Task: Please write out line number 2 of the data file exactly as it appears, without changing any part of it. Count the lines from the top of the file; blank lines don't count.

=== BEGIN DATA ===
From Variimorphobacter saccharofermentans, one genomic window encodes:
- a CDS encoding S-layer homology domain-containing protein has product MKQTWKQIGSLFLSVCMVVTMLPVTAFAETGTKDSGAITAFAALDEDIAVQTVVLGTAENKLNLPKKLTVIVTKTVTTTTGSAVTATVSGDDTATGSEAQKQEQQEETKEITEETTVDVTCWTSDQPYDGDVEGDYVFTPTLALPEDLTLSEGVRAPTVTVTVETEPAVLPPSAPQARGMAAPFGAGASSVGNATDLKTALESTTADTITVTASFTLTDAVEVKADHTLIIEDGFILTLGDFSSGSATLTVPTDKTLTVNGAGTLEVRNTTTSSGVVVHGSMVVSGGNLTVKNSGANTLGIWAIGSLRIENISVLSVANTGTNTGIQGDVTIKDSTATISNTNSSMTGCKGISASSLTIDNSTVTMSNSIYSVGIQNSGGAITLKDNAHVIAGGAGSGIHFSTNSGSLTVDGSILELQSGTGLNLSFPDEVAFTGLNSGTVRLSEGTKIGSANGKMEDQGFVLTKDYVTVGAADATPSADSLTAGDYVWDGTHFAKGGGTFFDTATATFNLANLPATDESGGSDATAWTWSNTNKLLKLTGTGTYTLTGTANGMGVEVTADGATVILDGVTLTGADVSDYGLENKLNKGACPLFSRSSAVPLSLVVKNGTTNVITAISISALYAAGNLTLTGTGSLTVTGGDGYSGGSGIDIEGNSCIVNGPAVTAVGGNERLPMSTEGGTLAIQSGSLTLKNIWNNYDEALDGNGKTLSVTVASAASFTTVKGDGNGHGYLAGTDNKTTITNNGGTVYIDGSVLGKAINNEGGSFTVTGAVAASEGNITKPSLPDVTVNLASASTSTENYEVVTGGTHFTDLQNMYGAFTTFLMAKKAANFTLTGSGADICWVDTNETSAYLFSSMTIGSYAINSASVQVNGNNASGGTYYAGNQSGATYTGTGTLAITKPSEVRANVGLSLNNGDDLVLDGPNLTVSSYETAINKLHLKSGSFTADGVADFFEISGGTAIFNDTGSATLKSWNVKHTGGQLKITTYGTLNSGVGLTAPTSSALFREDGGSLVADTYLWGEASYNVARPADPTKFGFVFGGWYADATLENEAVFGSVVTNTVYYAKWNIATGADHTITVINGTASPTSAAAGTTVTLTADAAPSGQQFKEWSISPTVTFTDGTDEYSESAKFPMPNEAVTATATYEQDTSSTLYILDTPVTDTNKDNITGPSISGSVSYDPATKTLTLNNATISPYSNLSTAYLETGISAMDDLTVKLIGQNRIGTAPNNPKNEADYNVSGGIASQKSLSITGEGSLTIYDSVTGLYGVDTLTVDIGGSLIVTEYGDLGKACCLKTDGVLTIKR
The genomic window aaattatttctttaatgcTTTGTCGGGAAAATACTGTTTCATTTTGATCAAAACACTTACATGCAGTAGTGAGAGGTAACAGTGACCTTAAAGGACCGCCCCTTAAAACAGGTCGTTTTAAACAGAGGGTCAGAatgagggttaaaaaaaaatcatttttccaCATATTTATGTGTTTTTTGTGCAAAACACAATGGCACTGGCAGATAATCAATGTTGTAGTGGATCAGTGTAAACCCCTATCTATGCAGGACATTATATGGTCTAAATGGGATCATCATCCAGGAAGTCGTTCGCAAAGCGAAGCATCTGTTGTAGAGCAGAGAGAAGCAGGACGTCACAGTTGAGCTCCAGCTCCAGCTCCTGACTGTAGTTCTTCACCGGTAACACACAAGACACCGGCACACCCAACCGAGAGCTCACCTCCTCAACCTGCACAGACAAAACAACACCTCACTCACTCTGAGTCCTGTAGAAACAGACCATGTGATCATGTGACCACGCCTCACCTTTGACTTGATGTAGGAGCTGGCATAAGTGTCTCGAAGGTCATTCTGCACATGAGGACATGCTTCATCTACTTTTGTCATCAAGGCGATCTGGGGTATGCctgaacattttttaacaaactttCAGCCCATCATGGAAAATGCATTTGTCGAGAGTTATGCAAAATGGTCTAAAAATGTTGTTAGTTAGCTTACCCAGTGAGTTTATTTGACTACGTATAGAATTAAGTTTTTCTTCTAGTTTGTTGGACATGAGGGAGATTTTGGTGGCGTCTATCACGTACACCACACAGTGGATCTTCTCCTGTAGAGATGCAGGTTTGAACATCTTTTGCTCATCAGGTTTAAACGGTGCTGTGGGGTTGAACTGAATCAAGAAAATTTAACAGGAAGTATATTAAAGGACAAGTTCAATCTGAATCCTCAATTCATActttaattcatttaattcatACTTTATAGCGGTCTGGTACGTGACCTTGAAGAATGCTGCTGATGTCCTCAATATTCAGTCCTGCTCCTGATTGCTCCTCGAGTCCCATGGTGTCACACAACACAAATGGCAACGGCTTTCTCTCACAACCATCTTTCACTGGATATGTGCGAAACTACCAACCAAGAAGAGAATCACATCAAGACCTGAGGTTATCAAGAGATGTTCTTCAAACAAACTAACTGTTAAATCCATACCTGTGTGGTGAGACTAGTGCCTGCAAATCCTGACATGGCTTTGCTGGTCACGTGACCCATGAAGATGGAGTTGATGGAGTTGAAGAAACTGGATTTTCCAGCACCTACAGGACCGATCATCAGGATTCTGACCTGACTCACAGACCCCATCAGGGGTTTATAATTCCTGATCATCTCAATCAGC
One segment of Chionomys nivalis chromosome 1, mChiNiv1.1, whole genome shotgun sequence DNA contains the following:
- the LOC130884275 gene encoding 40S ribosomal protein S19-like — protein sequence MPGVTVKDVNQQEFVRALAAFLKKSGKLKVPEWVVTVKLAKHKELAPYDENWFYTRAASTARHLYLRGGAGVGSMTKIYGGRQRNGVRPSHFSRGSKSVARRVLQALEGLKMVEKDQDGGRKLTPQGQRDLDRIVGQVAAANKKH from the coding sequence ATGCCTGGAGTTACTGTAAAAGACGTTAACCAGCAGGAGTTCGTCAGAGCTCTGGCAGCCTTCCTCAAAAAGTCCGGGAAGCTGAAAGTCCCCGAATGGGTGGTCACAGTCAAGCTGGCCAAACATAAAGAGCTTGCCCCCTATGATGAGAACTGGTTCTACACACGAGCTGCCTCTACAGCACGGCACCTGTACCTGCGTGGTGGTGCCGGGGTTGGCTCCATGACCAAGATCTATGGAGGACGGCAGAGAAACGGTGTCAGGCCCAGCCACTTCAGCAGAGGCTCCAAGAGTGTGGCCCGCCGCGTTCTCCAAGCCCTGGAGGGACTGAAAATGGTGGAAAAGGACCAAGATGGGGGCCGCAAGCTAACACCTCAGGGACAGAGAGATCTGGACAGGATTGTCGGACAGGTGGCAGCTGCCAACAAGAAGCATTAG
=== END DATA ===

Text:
- a CDS encoding S-layer homology domain-containing protein has product MKQTWKQIGSLFLSVCMVVTMLPVTAFAETGTKDSGAITAFAALDEDIAVQTVVLGTAENKLNLPKKLTVIVTKTVTTTTGSAVTATVSGDDTATGSEAQKQEQQEETKEITEETTVDVTCWTSDQPYDGDVEGDYVFTPTLALPEDLTLSEGVRAPTVTVTVETEPAVLPPSAPQARGMAAPFGAGASSVGNATDLKTALESTTADTITVTASFTLTDAVEVKADHTLIIEDGFILTLGDFSSGSATLTVPTDKTLTVNGAGTLEVRNTTTSSGVVVHGSMVVSGGNLTVKNSGANTLGIWAIGSLRIENISVLSVANTGTNTGIQGDVTIKDSTATISNTNSSMTGCKGISASSLTIDNSTVTMSNSIYSVGIQNSGGAITLKDNAHVIAGGAGSGIHFSTNSGSLTVDGSILELQSGTGLNLSFPDEVAFTGLNSGTVRLSEGTKIGSANGKMEDQGFVLTKDYVTVGAADATPSADSLTAGDYVWDGTHFAKGGGTFFDTATATFNLANLPATDESGGSDATAWTWSNTNKLLKLTGTGTYTLTGTANGMGVEVTADGATVILDGVTLTGADVSDYGLENKLNKGACPLFSRSSAVPLSLVVKNGTTNVITAISISALYAAGNLTLTGTGSLTVTGGDGYSGGSGIDIEGNSCIVNGPAVTAVGGNERLPMSTEGGTLAIQSGSLTLKNIWNNYDEALDGNGKTLSVTVASAASFTTVKGDGNGHGYLAGTDNKTTITNNGGTVYIDGSVLGKAINNEGGSFTVTGAVAASEGNITKPSLPDVTVNLASASTSTENYEVVTGGTHFTDLQNMYGAFTTFLMAKKAANFTLTGSGADICWVDTNETSAYLFSSMTIGSYAINSASVQVNGNNASGGTYYAGNQSGATYTGTGTLAITKPSEVRANVGLSLNNGDDLVLDGPNLTVSSYETAINKLHLKSGSFTADGVADFFEISGGTAIFNDTGSATLKSWNVKHTGGQLKITTYGTLNSGVGLTAPTSSALFREDGGSLVADTYLWGEASYNVARPADPTKFGFVFGGWYADATLENEAVFGSVVTNTVYYAKWNIATGADHTITVINGTASPTSAAAGTTVTLTADAAPSGQQFKEWSISPTVTFTDGTDEYSESAKFPMPNEAVTATATYEQDTSSTLYILDTPVTDTNKDNITGPSISGSVSYDPATKTLTLNNATISPYSNLSTAYLETGISAMDDLTVKLIGQNRIGTAPNNPKNEADYNVSGGIASQKSLSITGEGSLTIYDSVTGLYGVDTLTVDIGGSLIVTEYGDLGKACCLKTDGVLTIKR